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Salthill

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In worrying news, a new survey has found that the majority of Irish beaches and rivers are polluted, with one-in-six deemed "clean to European norms".

The most common forms of litter discovered by assessors included food wrappers, plastic bottles, cans and cigarettes, according to The Journal.

Five-in-six beaches and waterways examined as part of Irish Business Against Litter's survey were considered clean enough to meet European standards.

The study analysed 42 areas across Ireland by IBAL, and only 1-in-6 beaches were clean enough to meet the standards. 14 percent were classified as ‘littered’ or ‘heavily littered’.

Beaches, harbours, rivers and their immediate environs were monitored by the Environmental Education Unit of An Taisce over the summer, with fishing industry-related litter found in almost all marine sites.

Salthill was stated to be one of the cleanest beaches in the country, and the report praised the Galway beach as a “well used and cared for environment”.

 
 
 
 
 
 
 
 
 
 
 
 
 
 
 

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Curracloe beach in Wexford was also added to the 'clean' list for having 'a virtual absence of litter', but Seapoint in Dublin was the only other beach considered clean.

Lough Rea, the River Shannon at Carrick-on-Shannon, the Nore in Kilkenny and KiImore Quay harbour in Wexford were also inspected as clean.

The Barrow in Carlow town and the Tolka in Dublin were both heavily littered, along with Cork Harbour near Midleton.

Cork harbour was “subject to dumping, with heavy levels of land-based food-related items and large numbers of traffic cones and household appliances discarded in the water”, according to the report.

 
 
 
 
 
 
 
 
 
 
 
 
 
 
 

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Inspectors claimed that the River Barrow at Carlow had “a very definite heavy litter presence … with a wide variety of regular litter, both land- and water-based."

Blackrock Castle also had “heavy levels of plastic bottles, plastic bags, cans, food / sweet wrappers and large pieces of plastic … several plastic bags of rubbish and other miscellaneous items were dumped adjacent to the coast.”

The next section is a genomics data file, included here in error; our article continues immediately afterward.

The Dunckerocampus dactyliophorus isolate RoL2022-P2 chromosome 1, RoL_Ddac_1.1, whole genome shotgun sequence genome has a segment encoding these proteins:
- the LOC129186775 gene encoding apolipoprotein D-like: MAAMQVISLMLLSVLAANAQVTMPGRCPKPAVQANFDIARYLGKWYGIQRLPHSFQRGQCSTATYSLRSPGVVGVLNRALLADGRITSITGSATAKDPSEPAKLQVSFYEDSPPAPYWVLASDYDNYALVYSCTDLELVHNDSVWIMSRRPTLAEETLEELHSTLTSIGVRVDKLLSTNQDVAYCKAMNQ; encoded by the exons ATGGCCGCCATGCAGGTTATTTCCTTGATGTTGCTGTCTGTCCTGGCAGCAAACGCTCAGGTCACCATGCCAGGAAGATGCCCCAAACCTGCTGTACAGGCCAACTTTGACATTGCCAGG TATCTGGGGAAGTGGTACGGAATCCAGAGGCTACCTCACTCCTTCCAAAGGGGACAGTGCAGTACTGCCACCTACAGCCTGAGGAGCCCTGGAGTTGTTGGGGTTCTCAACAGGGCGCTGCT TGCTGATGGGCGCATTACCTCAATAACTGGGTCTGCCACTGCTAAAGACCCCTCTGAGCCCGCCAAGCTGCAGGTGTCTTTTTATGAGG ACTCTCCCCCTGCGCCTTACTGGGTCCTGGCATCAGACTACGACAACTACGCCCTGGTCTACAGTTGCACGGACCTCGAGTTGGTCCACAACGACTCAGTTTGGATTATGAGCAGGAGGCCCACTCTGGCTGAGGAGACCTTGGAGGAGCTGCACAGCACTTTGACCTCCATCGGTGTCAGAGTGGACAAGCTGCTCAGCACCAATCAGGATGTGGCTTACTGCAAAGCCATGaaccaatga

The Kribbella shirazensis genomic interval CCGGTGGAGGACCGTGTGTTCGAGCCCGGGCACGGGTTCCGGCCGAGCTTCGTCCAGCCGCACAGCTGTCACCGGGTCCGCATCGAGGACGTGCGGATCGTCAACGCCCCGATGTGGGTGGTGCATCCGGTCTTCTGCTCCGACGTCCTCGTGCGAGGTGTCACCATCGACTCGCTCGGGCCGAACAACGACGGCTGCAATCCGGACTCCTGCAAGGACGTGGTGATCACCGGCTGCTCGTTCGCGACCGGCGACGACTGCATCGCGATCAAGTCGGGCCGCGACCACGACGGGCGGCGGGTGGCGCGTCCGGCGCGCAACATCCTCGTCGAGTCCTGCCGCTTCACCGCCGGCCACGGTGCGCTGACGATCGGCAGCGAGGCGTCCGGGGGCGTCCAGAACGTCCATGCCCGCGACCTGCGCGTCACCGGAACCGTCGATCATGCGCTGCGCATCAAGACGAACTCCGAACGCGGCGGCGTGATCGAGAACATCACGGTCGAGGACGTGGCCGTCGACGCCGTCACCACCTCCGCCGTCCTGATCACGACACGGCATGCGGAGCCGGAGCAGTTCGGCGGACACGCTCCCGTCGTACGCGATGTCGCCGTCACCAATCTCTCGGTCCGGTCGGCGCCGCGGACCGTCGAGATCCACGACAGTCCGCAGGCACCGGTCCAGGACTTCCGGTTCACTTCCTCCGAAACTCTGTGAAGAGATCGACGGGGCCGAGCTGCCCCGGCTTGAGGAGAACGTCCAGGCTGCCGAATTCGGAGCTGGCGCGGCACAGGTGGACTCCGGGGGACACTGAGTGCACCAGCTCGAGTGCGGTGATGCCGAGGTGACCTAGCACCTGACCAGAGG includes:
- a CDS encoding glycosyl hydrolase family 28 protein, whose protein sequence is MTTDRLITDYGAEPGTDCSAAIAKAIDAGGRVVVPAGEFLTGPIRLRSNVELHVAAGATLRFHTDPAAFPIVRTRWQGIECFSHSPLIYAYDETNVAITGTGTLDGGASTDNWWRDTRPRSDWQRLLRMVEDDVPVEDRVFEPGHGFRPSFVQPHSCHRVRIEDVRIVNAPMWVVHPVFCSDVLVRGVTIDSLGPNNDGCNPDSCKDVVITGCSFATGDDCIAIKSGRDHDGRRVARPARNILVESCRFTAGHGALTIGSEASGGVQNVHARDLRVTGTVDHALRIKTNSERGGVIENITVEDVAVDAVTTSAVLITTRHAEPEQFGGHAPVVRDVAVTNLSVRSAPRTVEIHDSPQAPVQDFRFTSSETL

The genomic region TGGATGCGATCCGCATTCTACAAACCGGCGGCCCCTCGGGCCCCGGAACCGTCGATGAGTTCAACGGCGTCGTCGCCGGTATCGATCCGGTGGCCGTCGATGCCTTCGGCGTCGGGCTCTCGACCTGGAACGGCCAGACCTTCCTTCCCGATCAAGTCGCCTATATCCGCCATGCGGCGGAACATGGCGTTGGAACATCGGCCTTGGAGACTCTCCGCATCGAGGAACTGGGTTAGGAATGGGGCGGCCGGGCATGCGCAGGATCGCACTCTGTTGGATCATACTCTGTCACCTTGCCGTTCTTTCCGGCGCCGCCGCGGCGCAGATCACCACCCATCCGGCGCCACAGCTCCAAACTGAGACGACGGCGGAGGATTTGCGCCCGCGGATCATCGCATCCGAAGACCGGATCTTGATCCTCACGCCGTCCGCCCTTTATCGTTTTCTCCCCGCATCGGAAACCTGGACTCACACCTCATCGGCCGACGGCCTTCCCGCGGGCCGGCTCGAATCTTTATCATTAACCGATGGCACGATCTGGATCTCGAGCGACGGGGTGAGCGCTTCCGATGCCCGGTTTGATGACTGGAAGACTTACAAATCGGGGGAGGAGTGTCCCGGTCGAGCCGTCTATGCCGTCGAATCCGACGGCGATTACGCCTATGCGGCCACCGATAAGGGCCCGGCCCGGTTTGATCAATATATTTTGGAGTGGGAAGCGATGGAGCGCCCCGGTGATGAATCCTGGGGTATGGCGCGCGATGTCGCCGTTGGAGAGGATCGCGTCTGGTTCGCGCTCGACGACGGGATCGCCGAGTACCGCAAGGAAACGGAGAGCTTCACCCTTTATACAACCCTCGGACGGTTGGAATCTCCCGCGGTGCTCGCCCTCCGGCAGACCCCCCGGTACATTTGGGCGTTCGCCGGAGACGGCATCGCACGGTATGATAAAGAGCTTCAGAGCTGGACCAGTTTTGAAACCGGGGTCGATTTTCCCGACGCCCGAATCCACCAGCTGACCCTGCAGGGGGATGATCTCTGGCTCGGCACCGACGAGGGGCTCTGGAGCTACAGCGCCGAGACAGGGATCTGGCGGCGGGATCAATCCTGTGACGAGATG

Bundoran, Dingle, Kinsalem Brittas Bay in Wicklow, Dun Laoghaire harbour, Tramore beach in Waterford, Portmarnock beach in Dublin and the tourist destination of Lahinch were considered “moderately littered.

 
 
 
 
 
 
 
 
 
 
 
 
 
 
 

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Conor Horgan spoke as a representative of IBAL, saying that the need for action on plastic pollution in aquatic environments was increasingly more vital;

“Our regular surveys consistently show 80% of our towns to be clean; we cannot say the same for our beaches and waterways.

“Litter as we know it has acquired a wholly new importance for society. This is especially true for an island like Ireland, where litter can readily wind its way to the sea irrespective of where it is dropped," he added,

“When it comes to marine litter the sea starts at every household, street, green space and workplace.”

Feature image: Instagram/@alex_travel_lounge

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Breaking news reports this evening state that a man in his car has gone a pier in Co Galway.

The 67-year-old later died.

It is thought that emergency services rushed to the scene at Carrowmoreknock Ferry Pier, however, they were unable to save him.

Gardai believe that his vehicle slipped accidently into the water a little before 8.30pm.

The man's body has now been removed and transferred to University Hospital Galway.

IrishMirror.ie reports a garda spokesman as saying: "Shortly after 8.20pm on the 31st December 2016 Gardaí in Salthill received a cal that a car had gone into Lough Corrib at Knockferry."

They added: "Nothing suspicious, believed the car may have slipped into the water. Investigations ongoing."

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